Cena and Lance Cpl. Jeffrey DeYoung, of Muskegon, MI, served together in Afghanistan for just six months, but that’s all it took for an unbreakable bond to form.
DeYoung had fulfilled his obligation to the military and his faithful friend by helping Cena ford rivers and survive the cold desert nights, sometimes while under fire from the Taliban. According to Mlive, Cena returned the favor by comforting his handler after seven of his fellow soldiers were killed in less than a month.
When DeYoung was honorably discharged, Cena remained in service. It would be over four years before they would see each other again. And when the black labrador was retired in 2014, DeYoung jumped at the opportunity to adopt his furry veteran friend.
For the next three years, DeYoung and Cena cherished every moment together, this time without worry of enemy attack.
Sadly, however, Cena was targeted by another threat that DeYoung could not protect him from. Recognizing a slight limp, DeYoung took his dog to see a specialist, who diagnosed 10-year-old Cena with terminal bone cancer.
DeYoung spent the following days organizing a bucket list for his dog, which included riding in an open Jeep, before Cena would be put to sleep on July 26.
“My last night with Cena,” the former Lance Cpl. posted to Facebook. “Words cannot convey what I’m feeling and thinking. I want to run away and not face what I must do. But he needs me to be strong and set him free. He has blessed my life with love and admiring. Because of him, I got to have a family. Because of him, I was able to live. May God forgive me for what I do tomorrow. And may the Lord greet you with open arms and a nice ear scratch.”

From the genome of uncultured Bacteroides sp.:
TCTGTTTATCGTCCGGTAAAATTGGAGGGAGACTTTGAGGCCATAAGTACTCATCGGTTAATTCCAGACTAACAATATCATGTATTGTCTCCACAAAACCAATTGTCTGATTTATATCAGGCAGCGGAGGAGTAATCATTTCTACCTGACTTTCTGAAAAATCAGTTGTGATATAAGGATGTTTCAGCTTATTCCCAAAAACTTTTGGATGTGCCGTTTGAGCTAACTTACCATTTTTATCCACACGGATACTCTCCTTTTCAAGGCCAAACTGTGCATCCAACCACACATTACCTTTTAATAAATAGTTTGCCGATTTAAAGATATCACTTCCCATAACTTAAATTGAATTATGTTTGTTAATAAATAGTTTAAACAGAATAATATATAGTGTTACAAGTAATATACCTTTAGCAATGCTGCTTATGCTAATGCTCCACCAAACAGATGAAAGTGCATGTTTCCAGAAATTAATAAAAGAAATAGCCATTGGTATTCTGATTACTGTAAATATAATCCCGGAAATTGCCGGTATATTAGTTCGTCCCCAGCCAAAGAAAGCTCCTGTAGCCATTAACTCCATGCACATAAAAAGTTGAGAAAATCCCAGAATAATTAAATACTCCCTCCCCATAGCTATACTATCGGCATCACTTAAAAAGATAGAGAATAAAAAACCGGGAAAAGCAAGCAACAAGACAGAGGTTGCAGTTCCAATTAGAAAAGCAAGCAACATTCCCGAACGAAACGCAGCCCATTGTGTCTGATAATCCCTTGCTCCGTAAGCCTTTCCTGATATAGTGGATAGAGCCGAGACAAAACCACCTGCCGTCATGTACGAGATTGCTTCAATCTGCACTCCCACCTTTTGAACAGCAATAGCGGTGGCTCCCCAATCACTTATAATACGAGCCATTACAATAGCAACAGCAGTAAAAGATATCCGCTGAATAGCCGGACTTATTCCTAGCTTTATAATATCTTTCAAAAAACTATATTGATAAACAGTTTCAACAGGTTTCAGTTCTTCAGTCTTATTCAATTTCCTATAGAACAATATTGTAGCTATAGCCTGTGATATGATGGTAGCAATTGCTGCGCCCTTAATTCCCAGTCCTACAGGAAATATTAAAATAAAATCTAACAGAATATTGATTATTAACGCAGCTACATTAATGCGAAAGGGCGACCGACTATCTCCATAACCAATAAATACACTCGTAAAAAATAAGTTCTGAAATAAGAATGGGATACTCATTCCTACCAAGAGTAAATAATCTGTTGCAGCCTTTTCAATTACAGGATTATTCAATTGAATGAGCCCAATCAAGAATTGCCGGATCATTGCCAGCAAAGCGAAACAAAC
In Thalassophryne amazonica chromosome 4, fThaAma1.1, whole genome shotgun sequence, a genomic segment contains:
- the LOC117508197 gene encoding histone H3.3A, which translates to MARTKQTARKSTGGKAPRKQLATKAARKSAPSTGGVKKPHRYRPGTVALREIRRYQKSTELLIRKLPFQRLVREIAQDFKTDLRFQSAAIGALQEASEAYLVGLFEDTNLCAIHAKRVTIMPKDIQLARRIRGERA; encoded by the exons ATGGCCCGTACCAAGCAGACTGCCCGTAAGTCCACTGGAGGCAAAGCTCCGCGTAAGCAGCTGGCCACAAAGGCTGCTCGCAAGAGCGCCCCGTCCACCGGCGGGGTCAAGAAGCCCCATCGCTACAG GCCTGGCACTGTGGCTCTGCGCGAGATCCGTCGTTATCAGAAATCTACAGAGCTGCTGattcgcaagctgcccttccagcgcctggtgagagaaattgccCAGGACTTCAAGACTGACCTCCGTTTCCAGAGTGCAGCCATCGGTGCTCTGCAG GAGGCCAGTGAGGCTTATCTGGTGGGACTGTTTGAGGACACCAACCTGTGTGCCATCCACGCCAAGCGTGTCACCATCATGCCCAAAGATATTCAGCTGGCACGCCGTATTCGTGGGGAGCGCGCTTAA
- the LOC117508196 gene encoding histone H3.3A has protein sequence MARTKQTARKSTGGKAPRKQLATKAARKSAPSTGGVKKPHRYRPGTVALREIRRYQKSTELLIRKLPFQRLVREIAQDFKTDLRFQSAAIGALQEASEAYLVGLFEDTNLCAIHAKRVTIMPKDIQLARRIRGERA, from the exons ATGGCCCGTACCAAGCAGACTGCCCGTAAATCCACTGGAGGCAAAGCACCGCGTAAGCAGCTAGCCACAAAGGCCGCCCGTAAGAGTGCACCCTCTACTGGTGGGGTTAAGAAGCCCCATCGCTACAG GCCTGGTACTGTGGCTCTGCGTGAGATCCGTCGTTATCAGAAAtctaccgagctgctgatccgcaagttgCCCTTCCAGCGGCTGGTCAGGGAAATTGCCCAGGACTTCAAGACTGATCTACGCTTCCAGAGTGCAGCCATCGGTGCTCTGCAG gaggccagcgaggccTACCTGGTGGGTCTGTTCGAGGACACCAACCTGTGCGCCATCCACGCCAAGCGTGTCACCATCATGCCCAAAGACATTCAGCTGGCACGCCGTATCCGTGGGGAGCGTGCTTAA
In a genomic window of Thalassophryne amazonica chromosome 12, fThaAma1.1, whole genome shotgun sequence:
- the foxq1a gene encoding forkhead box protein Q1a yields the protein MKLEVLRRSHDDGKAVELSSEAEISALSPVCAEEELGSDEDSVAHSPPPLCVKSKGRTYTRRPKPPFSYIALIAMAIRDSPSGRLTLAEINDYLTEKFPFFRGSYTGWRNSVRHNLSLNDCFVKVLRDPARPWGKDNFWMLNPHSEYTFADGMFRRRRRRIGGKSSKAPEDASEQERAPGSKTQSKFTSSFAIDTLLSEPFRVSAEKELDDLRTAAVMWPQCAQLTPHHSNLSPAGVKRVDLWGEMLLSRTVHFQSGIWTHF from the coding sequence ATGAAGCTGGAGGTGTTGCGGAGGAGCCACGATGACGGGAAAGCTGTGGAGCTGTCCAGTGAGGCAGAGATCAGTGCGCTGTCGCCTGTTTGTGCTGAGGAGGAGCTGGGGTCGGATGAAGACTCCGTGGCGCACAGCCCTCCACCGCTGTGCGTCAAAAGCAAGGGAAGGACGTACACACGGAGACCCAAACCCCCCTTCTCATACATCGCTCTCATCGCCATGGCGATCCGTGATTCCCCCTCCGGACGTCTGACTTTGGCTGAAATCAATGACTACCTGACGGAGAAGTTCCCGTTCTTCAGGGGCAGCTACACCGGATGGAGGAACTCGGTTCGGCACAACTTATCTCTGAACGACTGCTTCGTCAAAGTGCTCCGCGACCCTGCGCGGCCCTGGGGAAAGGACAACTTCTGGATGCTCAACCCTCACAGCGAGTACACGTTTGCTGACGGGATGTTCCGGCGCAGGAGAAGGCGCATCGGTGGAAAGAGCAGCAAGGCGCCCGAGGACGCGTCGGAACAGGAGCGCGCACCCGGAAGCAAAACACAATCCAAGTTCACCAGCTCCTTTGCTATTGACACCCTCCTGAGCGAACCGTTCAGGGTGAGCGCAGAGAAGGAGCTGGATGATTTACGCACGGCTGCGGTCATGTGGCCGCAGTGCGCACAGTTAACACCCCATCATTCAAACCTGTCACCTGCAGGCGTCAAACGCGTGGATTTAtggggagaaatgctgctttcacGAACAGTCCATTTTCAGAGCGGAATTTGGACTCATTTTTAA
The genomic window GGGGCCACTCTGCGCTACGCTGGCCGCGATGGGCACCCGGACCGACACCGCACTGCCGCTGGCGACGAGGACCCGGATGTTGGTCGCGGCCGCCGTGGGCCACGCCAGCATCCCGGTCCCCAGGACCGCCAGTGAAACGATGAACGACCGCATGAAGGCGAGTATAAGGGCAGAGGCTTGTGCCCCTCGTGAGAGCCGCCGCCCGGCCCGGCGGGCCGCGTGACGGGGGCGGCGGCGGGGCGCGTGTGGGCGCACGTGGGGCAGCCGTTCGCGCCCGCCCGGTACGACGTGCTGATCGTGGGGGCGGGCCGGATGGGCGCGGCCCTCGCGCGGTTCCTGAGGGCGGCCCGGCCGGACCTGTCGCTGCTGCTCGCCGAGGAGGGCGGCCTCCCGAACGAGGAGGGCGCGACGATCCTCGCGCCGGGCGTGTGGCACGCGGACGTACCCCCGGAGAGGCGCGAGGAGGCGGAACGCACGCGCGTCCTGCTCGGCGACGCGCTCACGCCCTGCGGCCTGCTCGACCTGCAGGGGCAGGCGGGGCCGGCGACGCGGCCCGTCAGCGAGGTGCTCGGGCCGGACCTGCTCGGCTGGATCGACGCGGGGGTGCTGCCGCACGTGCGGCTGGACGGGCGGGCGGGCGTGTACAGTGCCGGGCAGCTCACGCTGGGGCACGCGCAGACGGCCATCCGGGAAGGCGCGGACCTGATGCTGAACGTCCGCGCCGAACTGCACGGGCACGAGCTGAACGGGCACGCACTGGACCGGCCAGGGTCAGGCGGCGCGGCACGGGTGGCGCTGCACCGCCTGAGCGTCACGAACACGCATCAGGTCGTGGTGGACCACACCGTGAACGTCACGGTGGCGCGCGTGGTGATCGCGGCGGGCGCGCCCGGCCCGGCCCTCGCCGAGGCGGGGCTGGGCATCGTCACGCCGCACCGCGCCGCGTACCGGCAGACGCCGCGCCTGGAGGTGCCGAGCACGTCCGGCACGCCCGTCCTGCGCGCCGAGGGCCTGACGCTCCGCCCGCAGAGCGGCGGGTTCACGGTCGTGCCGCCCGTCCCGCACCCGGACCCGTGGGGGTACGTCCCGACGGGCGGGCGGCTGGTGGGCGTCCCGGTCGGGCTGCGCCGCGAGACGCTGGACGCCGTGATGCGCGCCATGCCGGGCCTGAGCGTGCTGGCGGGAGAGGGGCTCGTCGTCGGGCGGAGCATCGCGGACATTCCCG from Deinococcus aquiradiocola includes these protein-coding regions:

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“Goodnight my friend, goodbye my brother,” DeYoung continued. “May you rest your head tonight knowing how loved you are and how dearly you will be missed.”
Cena and DeYoung took their final ride together in a convoy of topless Jeep Wranglers from all over Michigan, while several of the state’s Patriot Guard Riders honored the dog in a silent flag line, FOX 17 reports.
“It’s overwhelming,” said DeYoung. “Of course, veterans always know you have to be early everywhere, but at the same time the amount of veterans and the amount of family that have showed up, it’s remarkable to say the least.”
Cena was able to cross the rainbow bridge dressed in his best, thanks to the help of a local business.
“Every Marine has to go out in a set of dress blues,” DeYoung said before wishing a heartfelt farewell to his brother in arms. “That’s just the way we are. He’s got his ribbons, he’s got his decorations, he’s dressed to the nines. He got a fresh grooming service today, and we are ready to make peace with what we have to do.”
While he spent most of his time in the military operating a tank, one former Army specialist is taking to the skies to rescue animals around the country. Click the button below to read about his amazing efforts to keep shelter pets from euthanasia.
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